Friday, January 29, 2010

Interpol chief questions body scanner rollout

From the Register:
"The head of Interpol has questioned whether the ongoing scramble by western governments to install body scanners at airports is financially worthwhile and said they are is unlikely to stop terrorists."
Good for him!

Geist: ACTA part 5

Part 5 of Michael Geist's guide to ACTA is now available.

Wednesday, January 27, 2010

Liberal Democrats support strip search machines?

Liberal Democrat MEP, Sarah Ludford has been pontificating about digital strip search machines in the Guardian.
"So the Westminster parliament and European Union lawmakers (including MEPs) must not only guarantee to the travelling public that their images will be deleted. They must also ensure that body scanners will not be physically capable of storage and transmission. This seems the only way to guarantee that the state will not try to further invade our privacy in future, and that images of celebrities, children or others will not find their way onto the internet and TV. Our fundamental human right to a private life demands no less."
No Ms Ludford.  The only way to ensure these machines are not used to invade our privacy is to ban them. 

This woman is the Liberal Democrat European justice & human rights spokeswoman.  To echo Elizabeth Wilmhurst at yesterday's Chilcot hearing it is extraordinary that the political chattering classes can view the world through such distorted lenses as to assume the deployment of strip search machines for the masses is a reasonable response to a failed bomb plot. Remember that these machines do strip search but don't detect incendiary materials.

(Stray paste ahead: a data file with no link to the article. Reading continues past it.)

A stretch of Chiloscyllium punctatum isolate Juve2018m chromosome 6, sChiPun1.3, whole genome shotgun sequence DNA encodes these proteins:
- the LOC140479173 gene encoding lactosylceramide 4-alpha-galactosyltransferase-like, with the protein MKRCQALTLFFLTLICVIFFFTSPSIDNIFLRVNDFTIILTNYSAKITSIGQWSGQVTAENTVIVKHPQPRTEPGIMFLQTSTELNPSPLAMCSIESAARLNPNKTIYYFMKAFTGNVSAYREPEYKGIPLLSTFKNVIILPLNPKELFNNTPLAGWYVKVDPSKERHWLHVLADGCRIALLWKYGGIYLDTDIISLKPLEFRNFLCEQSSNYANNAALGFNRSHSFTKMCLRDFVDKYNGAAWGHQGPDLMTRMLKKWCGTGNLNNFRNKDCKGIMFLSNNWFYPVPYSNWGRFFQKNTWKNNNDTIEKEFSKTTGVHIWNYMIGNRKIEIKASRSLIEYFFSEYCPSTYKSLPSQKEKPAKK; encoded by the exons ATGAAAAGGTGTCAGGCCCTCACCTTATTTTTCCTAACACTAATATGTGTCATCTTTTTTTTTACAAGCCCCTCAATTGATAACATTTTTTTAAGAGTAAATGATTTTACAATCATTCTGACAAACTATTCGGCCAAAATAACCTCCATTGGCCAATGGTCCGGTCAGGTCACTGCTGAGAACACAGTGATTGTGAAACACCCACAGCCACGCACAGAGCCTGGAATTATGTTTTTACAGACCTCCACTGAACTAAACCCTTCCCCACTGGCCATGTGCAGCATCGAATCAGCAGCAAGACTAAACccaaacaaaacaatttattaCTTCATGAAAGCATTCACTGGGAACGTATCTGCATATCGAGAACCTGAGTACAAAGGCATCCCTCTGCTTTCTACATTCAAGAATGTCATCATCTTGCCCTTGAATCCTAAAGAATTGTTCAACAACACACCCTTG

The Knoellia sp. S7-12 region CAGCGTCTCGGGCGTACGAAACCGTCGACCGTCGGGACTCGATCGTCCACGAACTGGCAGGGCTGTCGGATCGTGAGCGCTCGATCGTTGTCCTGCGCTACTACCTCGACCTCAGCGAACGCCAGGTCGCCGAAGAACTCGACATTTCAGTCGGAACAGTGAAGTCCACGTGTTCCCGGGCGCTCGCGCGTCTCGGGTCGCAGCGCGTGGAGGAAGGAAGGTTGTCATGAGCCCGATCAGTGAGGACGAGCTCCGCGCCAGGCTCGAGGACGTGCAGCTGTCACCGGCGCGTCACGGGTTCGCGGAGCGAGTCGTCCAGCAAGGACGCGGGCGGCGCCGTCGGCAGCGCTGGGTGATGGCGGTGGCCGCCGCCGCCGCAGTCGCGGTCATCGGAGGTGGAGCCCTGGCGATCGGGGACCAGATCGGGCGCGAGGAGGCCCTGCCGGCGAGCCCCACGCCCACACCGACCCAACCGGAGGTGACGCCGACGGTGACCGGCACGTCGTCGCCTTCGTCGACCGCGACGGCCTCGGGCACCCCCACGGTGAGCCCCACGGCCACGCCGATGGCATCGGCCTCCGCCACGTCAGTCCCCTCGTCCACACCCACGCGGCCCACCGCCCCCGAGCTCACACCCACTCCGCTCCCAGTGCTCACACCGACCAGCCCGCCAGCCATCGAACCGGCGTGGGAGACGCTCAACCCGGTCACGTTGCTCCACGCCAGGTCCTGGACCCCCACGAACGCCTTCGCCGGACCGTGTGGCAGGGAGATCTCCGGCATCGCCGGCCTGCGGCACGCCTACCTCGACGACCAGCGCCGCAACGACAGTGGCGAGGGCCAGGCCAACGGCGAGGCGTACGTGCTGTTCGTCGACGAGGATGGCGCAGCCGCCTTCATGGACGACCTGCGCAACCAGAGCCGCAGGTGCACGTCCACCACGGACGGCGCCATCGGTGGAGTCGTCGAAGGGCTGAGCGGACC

I wonder what Churchill, Roosevelt, Truman and others who fought two world wars in the name of freedom would have made of the inheritors of their legacy?  Ben Franklin might be tempted to draw on one of his own quotes:
"They who can give up essential liberty to obtain a little temporary safety, deserve neither liberty nor safety."

Tuesday, January 26, 2010

The cost of 3 strikes regimes

More from Michael Geist, this time on ACTA and the cost of 3 strikes regimes.

"Canadian officials travel to Guadalajara, Mexico this week to resume negotiations on the still-secret Anti-Counterfeiting Trade Agreement. The discussion is likely to turn to the prospect of supporting three strikes and you’re out systems that could result in thousands of people losing access to the Internet based on three allegations of copyright infringement. Leaked ACTA documents indicate that encouraging the adoption of three-strikes - often euphemistically described as “graduated response” for the way Internet providers gradually send increasingly threatening warnings to subscribers - has been proposed for possible inclusion in the treaty.

While supporters claim that three strikes is garnering increasing international acceptance, the truth is implementation in many countries is a mixed bag. Countries such as Germany and Spain have rejected it, acknowledging criticisms that loss of Internet access for up to a year for an entire household is a disproportionate punishment for unproven, non-commercial infringement."

Geist ACTA guide part 2

Speaking of ACTA, here's Michael Geist's ACTA guide part 2.